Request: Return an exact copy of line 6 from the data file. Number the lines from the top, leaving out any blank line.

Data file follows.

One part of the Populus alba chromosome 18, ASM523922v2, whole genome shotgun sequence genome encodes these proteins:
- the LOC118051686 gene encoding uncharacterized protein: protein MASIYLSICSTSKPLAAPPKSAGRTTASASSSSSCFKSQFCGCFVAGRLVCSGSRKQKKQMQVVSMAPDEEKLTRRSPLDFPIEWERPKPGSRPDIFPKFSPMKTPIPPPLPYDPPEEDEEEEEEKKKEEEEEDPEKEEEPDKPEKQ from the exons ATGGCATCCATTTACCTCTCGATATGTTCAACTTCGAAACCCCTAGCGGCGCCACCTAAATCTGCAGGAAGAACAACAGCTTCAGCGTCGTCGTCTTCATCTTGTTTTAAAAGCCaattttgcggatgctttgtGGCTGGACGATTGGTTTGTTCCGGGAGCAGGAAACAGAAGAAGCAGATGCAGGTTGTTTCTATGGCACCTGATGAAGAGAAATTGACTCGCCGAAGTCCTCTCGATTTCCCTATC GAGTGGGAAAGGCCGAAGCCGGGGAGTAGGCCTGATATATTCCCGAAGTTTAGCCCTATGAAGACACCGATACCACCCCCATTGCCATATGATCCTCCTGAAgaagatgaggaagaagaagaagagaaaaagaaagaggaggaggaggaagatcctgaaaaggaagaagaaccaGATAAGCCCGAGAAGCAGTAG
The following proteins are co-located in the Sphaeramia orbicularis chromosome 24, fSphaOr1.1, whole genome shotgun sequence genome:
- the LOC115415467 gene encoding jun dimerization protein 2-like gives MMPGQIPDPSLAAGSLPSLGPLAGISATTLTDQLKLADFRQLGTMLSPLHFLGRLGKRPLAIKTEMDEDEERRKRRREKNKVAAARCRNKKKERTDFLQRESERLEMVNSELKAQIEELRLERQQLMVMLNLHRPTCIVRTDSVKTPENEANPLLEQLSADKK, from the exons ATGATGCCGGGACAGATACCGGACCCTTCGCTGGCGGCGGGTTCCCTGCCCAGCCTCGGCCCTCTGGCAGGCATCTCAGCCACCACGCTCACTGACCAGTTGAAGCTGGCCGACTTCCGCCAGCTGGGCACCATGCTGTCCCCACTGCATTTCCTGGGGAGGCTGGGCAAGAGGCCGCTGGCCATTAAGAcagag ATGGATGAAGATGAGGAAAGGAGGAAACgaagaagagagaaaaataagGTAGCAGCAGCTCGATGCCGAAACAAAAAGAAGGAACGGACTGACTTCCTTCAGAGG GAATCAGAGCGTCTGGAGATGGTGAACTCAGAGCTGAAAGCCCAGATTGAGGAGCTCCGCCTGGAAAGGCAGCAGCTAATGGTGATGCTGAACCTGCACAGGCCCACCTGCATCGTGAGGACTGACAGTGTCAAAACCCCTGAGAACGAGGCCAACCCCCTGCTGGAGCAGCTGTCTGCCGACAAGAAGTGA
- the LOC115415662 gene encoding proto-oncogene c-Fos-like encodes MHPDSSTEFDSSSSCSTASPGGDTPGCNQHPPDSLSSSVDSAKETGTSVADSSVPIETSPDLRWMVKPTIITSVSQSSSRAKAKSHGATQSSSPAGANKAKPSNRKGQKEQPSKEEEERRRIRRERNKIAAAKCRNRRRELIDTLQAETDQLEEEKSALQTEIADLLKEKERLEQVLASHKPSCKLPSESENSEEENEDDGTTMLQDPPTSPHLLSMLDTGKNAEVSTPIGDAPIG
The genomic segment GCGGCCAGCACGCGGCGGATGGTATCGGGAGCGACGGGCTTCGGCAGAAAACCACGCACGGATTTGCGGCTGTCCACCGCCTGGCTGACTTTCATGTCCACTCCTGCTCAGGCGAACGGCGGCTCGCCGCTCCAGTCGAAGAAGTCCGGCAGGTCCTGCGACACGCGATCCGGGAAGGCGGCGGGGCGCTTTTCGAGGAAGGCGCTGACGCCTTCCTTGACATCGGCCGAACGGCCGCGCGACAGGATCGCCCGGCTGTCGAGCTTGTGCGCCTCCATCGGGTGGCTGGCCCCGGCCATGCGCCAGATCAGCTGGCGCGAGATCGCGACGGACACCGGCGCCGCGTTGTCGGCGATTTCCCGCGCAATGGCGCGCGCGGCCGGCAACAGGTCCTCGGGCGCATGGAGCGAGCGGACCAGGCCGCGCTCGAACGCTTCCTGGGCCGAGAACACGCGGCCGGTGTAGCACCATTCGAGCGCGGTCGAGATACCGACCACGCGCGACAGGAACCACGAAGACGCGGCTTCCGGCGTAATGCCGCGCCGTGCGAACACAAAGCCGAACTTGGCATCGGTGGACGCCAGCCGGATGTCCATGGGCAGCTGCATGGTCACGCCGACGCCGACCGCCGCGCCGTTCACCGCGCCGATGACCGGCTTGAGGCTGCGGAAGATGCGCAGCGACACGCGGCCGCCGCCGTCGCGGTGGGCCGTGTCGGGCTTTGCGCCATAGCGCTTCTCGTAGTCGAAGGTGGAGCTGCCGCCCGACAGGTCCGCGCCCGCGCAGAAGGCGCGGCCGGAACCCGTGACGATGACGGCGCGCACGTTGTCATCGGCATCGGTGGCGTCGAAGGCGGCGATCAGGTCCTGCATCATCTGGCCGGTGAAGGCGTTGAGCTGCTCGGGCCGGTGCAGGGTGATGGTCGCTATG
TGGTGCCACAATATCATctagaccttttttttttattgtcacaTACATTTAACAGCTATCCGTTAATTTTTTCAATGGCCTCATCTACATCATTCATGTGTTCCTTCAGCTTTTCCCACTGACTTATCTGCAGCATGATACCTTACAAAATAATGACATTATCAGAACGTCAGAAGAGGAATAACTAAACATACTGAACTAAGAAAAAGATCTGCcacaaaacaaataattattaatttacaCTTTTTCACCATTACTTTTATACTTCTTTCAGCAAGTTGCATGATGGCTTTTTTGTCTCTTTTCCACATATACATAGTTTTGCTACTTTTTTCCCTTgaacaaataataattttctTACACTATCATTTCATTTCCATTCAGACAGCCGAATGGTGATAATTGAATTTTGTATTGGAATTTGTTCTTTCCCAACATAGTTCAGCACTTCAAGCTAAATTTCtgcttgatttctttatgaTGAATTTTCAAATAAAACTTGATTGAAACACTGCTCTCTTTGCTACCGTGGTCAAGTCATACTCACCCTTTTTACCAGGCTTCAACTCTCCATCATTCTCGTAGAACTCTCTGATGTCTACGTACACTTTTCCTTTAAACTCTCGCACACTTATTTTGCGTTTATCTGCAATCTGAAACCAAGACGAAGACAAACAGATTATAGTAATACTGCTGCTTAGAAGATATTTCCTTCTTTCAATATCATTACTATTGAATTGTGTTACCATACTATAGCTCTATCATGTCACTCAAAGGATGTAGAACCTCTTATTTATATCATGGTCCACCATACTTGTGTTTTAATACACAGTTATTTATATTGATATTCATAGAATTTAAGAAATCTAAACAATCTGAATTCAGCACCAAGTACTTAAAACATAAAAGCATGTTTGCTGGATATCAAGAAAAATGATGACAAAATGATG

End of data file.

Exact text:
The genomic segment GCGGCCAGCACGCGGCGGATGGTATCGGGAGCGACGGGCTTCGGCAGAAAACCACGCACGGATTTGCGGCTGTCCACCGCCTGGCTGACTTTCATGTCCACTCCTGCTCAGGCGAACGGCGGCTCGCCGCTCCAGTCGAAGAAGTCCGGCAGGTCCTGCGACACGCGATCCGGGAAGGCGGCGGGGCGCTTTTCGAGGAAGGCGCTGACGCCTTCCTTGACATCGGCCGAACGGCCGCGCGACAGGATCGCCCGGCTGTCGAGCTTGTGCGCCTCCATCGGGTGGCTGGCCCCGGCCATGCGCCAGATCAGCTGGCGCGAGATCGCGACGGACACCGGCGCCGCGTTGTCGGCGATTTCCCGCGCAATGGCGCGCGCGGCCGGCAACAGGTCCTCGGGCGCATGGAGCGAGCGGACCAGGCCGCGCTCGAACGCTTCCTGGGCCGAGAACACGCGGCCGGTGTAGCACCATTCGAGCGCGGTCGAGATACCGACCACGCGCGACAGGAACCACGAAGACGCGGCTTCCGGCGTAATGCCGCGCCGTGCGAACACAAAGCCGAACTTGGCATCGGTGGACGCCAGCCGGATGTCCATGGGCAGCTGCATGGTCACGCCGACGCCGACCGCCGCGCCGTTCACCGCGCCGATGACCGGCTTGAGGCTGCGGAAGATGCGCAGCGACACGCGGCCGCCGCCGTCGCGGTGGGCCGTGTCGGGCTTTGCGCCATAGCGCTTCTCGTAGTCGAAGGTGGAGCTGCCGCCCGACAGGTCCGCGCCCGCGCAGAAGGCGCGGCCGGAACCCGTGACGATGACGGCGCGCACGTTGTCATCGGCATCGGTGGCGTCGAAGGCGGCGATCAGGTCCTGCATCATCTGGCCGGTGAAGGCGTTGAGCTGCTCGGGCCGGTGCAGGGTGATGGTCGCTATG